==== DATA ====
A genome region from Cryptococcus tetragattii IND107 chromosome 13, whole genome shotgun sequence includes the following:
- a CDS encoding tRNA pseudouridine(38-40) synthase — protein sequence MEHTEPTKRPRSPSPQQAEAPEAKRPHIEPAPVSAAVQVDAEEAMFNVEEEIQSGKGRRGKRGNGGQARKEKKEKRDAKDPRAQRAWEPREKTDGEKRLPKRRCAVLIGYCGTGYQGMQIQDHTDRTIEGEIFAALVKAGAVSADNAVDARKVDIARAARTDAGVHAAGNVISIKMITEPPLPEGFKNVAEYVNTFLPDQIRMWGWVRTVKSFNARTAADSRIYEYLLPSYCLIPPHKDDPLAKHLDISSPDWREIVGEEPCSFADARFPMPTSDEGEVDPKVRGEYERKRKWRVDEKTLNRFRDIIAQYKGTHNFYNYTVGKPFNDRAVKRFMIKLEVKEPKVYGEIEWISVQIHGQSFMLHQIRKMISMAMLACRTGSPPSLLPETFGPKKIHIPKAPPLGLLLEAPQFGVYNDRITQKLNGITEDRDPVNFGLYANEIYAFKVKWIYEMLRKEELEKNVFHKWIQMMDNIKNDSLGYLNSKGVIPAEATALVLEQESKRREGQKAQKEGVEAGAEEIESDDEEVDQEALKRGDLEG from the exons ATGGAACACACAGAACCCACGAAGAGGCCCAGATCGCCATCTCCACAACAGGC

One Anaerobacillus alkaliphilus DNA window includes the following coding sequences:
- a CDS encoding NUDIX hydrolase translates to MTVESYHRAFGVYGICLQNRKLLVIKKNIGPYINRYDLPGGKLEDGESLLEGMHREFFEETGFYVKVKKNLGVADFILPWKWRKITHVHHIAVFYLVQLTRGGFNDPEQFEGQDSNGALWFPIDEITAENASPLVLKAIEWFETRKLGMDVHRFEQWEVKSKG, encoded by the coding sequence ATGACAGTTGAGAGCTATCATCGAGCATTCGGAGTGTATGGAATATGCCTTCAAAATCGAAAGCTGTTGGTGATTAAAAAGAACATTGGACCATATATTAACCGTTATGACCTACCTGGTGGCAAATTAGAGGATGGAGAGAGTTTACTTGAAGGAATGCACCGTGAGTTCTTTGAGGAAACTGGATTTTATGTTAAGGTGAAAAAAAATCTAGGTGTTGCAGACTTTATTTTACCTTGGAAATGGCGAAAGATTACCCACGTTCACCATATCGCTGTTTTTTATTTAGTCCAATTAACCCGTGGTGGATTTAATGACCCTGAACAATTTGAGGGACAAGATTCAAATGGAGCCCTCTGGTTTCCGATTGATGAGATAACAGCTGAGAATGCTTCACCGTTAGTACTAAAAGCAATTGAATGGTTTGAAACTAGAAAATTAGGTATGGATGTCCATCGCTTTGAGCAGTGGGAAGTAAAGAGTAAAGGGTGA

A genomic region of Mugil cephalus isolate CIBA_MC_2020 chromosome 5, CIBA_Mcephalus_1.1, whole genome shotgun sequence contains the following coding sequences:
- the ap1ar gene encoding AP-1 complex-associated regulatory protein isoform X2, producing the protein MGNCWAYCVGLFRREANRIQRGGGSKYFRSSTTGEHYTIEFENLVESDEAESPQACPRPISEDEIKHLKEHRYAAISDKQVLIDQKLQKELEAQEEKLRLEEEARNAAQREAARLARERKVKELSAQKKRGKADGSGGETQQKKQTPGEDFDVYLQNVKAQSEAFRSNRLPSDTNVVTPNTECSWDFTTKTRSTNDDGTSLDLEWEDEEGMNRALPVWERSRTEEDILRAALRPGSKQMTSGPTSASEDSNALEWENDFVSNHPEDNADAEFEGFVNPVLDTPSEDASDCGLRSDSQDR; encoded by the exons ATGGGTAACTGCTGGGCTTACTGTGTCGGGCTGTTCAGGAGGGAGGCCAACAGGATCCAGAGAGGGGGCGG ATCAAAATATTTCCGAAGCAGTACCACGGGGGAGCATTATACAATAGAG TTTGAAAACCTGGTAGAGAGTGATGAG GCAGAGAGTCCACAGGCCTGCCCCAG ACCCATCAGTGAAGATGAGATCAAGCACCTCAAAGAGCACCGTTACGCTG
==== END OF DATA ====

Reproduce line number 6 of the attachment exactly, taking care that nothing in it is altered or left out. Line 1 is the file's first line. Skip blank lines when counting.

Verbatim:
- the ap1ar gene encoding AP-1 complex-associated regulatory protein isoform X2, producing the protein MGNCWAYCVGLFRREANRIQRGGGSKYFRSSTTGEHYTIEFENLVESDEAESPQACPRPISEDEIKHLKEHRYAAISDKQVLIDQKLQKELEAQEEKLRLEEEARNAAQREAARLARERKVKELSAQKKRGKADGSGGETQQKKQTPGEDFDVYLQNVKAQSEAFRSNRLPSDTNVVTPNTECSWDFTTKTRSTNDDGTSLDLEWEDEEGMNRALPVWERSRTEEDILRAALRPGSKQMTSGPTSASEDSNALEWENDFVSNHPEDNADAEFEGFVNPVLDTPSEDASDCGLRSDSQDR; encoded by the exons ATGGGTAACTGCTGGGCTTACTGTGTCGGGCTGTTCAGGAGGGAGGCCAACAGGATCCAGAGAGGGGGCGG ATCAAAATATTTCCGAAGCAGTACCACGGGGGAGCATTATACAATAGAG TTTGAAAACCTGGTAGAGAGTGATGAG GCAGAGAGTCCACAGGCCTGCCCCAG ACCCATCAGTGAAGATGAGATCAAGCACCTCAAAGAGCACCGTTACGCTG